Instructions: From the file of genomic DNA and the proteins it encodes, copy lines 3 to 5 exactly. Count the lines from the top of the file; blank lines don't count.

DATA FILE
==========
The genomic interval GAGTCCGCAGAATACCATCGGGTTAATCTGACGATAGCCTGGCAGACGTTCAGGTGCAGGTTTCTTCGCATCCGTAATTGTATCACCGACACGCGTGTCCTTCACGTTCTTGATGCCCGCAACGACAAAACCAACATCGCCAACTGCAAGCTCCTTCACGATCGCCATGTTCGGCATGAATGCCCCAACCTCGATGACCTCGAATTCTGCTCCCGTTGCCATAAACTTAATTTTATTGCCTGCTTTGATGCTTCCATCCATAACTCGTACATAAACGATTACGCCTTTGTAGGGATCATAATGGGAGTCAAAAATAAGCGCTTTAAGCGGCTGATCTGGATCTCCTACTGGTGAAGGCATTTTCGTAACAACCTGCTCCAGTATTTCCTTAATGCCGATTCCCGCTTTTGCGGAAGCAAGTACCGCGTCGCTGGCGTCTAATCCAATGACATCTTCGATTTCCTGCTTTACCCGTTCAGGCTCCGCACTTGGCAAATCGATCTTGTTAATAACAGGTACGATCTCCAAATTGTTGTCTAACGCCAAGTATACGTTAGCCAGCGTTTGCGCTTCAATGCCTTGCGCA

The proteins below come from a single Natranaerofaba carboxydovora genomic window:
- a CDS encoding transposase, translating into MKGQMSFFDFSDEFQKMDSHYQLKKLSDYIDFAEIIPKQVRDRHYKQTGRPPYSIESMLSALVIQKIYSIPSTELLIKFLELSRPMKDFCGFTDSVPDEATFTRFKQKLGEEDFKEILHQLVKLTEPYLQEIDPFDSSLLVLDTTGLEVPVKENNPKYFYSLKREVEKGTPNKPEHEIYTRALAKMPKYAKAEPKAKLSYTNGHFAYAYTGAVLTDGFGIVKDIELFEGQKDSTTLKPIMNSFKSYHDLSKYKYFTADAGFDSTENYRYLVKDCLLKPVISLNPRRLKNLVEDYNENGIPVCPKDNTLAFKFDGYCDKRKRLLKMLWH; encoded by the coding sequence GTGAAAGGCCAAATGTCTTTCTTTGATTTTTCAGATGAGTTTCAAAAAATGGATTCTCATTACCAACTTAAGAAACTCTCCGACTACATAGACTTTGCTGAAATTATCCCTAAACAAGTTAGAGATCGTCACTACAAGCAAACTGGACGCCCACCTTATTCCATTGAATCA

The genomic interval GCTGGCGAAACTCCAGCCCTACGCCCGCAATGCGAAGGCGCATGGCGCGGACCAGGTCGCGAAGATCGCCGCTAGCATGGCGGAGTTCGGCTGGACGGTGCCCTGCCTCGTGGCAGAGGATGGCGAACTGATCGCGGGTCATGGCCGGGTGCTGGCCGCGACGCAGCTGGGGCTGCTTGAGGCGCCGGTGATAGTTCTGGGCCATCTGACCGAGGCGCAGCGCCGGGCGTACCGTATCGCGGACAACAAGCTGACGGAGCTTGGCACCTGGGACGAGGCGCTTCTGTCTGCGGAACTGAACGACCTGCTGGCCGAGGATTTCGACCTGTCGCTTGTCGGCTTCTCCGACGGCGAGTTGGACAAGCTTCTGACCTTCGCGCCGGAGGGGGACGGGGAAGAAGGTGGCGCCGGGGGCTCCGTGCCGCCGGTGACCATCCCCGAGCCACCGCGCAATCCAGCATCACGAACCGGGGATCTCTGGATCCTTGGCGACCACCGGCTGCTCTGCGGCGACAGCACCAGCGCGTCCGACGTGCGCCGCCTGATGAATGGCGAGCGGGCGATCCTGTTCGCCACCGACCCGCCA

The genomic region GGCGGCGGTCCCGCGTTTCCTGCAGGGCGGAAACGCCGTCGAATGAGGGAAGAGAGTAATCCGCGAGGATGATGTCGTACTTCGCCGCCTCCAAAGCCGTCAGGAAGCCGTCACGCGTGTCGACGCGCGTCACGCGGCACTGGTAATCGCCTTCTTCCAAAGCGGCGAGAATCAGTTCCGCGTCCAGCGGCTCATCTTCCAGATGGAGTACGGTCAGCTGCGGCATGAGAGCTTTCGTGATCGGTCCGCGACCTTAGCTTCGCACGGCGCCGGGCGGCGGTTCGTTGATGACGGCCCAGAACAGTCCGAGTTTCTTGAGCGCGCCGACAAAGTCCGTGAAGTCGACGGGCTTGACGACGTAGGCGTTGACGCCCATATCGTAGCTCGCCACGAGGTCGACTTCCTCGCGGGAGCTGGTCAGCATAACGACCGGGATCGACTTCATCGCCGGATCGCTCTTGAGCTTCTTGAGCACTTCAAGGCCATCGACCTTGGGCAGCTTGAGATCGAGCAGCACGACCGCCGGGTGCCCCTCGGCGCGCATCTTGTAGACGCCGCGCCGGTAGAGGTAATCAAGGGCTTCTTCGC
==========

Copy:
- a CDS encoding transposase, translating into MKGQMSFFDFSDEFQKMDSHYQLKKLSDYIDFAEIIPKQVRDRHYKQTGRPPYSIESMLSALVIQKIYSIPSTELLIKFLELSRPMKDFCGFTDSVPDEATFTRFKQKLGEEDFKEILHQLVKLTEPYLQEIDPFDSSLLVLDTTGLEVPVKENNPKYFYSLKREVEKGTPNKPEHEIYTRALAKMPKYAKAEPKAKLSYTNGHFAYAYTGAVLTDGFGIVKDIELFEGQKDSTTLKPIMNSFKSYHDLSKYKYFTADAGFDSTENYRYLVKDCLLKPVISLNPRRLKNLVEDYNENGIPVCPKDNTLAFKFDGYCDKRKRLLKMLWH; encoded by the coding sequence GTGAAAGGCCAAATGTCTTTCTTTGATTTTTCAGATGAGTTTCAAAAAATGGATTCTCATTACCAACTTAAGAAACTCTCCGACTACATAGACTTTGCTGAAATTATCCCTAAACAAGTTAGAGATCGTCACTACAAGCAAACTGGACGCCCACCTTATTCCATTGAATCA

The genomic interval GCTGGCGAAACTCCAGCCCTACGCCCGCAATGCGAAGGCGCATGGCGCGGACCAGGTCGCGAAGATCGCCGCTAGCATGGCGGAGTTCGGCTGGACGGTGCCCTGCCTCGTGGCAGAGGATGGCGAACTGATCGCGGGTCATGGCCGGGTGCTGGCCGCGACGCAGCTGGGGCTGCTTGAGGCGCCGGTGATAGTTCTGGGCCATCTGACCGAGGCGCAGCGCCGGGCGTACCGTATCGCGGACAACAAGCTGACGGAGCTTGGCACCTGGGACGAGGCGCTTCTGTCTGCGGAACTGAACGACCTGCTGGCCGAGGATTTCGACCTGTCGCTTGTCGGCTTCTCCGACGGCGAGTTGGACAAGCTTCTGACCTTCGCGCCGGAGGGGGACGGGGAAGAAGGTGGCGCCGGGGGCTCCGTGCCGCCGGTGACCATCCCCGAGCCACCGCGCAATCCAGCATCACGAACCGGGGATCTCTGGATCCTTGGCGACCACCGGCTGCTCTGCGGCGACAGCACCAGCGCGTCCGACGTGCGCCGCCTGATGAATGGCGAGCGGGCGATCCTGTTCGCCACCGACCCGCCA

The genomic region GGCGGCGGTCCCGCGTTTCCTGCAGGGCGGAAACGCCGTCGAATGAGGGAAGAGAGTAATCCGCGAGGATGATGTCGTACTTCGCCGCCTCCAAAGCCGTCAGGAAGCCGTCACGCGTGTCGACGCGCGTCACGCGGCACTGGTAATCGCCTTCTTCCAAAGCGGCGAGAATCAGTTCCGCGTCCAGCGGCTCATCTTCCAGATGGAGTACGGTCAGCTGCGGCATGAGAGCTTTCGTGATCGGTCCGCGACCTTAGCTTCGCACGGCGCCGGGCGGCGGTTCGTTGATGACGGCCCAGAACAGTCCGAGTTTCTTGAGCGCGCCGACAAAGTCCGTGAAGTCGACGGGCTTGACGACGTAGGCGTTGACGCCCATATCGTAGCTCGCCACGAGGTCGACTTCCTCGCGGGAGCTGGTCAGCATAACGACCGGGATCGACTTCATCGCCGGATCGCTCTTGAGCTTCTTGAGCACTTCAAGGCCATCGACCTTGGGCAGCTTGAGATCGAGCAGCACGACCGCCGGGTGCCCCTCGGCGCGCATCTTGTAGACGCCGCGCCGGTAGAGGTAATCAAGGGCTTCTTCGC